Undisclosed income risks hefty asset betterment assessments

The Federal Court are satisfied with asset betterment principles – a controversial approach the Australian Taxation Office (ATO) takes to determine undisclosed income.

 

The ATO uses this principle to determine undisclosed income. It is most commonly applied

when dealing with businesses that operate in the cash economy – cafes, bars, laundromats,

etc. The net increase in a taxpayer’s financial position each year is tallied up and compared

with their tax return. Significant discrepancies probably arise from undisclosed income and

are investigated further.

 

When no supportable explanations exist, an assessment for the undisclosed amount is issued

– often with penalties and interest. And, it is a huge tax thereafter to have that reversed or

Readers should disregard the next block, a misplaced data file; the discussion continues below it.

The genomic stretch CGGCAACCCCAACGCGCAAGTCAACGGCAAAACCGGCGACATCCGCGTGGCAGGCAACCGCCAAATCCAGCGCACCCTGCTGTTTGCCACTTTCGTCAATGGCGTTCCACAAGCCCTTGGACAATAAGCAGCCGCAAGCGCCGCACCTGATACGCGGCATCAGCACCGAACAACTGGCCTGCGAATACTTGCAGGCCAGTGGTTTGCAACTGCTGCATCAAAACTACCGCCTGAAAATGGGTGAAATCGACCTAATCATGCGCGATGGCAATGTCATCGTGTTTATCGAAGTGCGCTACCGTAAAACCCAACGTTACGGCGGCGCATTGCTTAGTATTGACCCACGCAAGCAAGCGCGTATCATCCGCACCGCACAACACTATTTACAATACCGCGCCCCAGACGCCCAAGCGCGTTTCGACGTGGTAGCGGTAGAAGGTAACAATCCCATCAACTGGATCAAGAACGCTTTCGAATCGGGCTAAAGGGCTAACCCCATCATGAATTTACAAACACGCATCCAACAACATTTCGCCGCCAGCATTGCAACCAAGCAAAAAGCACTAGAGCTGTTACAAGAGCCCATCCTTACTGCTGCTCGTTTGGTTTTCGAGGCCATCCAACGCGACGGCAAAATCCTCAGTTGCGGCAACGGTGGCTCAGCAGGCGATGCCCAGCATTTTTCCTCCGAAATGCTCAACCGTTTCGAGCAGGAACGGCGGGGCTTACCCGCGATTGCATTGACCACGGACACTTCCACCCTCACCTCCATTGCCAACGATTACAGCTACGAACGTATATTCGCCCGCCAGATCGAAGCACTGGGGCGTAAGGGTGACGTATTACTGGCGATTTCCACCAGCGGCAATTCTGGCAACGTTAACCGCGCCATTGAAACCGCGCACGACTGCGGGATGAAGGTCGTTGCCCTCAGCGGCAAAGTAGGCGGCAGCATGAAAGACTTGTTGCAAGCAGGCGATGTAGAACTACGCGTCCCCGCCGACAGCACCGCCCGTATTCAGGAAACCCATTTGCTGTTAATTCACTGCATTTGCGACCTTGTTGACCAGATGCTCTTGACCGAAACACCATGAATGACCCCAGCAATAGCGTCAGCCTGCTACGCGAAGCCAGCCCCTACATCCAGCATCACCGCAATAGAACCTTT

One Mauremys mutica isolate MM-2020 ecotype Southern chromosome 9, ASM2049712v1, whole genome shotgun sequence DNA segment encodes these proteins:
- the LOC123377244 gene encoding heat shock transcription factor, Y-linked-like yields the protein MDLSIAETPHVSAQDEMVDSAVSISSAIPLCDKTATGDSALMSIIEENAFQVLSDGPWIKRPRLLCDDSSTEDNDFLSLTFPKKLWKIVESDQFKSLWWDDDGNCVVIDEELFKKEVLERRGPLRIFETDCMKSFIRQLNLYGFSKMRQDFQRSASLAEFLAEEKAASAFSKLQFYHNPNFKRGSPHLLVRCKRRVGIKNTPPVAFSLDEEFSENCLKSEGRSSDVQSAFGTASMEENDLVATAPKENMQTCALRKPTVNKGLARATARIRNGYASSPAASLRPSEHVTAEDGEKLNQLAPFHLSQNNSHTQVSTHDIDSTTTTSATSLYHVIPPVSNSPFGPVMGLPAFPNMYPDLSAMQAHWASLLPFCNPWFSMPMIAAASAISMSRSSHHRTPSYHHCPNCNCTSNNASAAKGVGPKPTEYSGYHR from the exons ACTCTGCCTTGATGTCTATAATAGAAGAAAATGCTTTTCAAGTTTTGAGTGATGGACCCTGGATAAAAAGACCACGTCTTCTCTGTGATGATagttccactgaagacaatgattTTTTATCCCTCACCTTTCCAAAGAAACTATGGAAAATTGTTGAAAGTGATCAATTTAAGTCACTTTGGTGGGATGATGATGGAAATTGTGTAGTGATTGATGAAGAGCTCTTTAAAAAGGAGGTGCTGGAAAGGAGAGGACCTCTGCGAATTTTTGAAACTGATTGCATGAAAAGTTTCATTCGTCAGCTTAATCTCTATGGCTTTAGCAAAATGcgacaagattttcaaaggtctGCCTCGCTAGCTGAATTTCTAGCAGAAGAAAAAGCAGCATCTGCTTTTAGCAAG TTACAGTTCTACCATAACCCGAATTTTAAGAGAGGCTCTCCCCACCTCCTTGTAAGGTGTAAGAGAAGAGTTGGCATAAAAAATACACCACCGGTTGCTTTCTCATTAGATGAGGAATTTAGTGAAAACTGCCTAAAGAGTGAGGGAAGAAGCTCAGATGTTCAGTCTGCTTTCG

even scaled back. A huge task means a very costly task!

 

An asset betterment calculation is not a concept embodied in the tax law or any rulings.

Despite having no legal basis, the practice has stood up to scrutiny in the courts, even if the

asset betterment calculation is clearly wrong.

 

Where there are scant records, cash businesses and inconsistent information, an asset

betterment calculation may be the closest approximation of taxable income, notwithstanding

those items in the statement cannot necessarily be forensically linked to real transactions.

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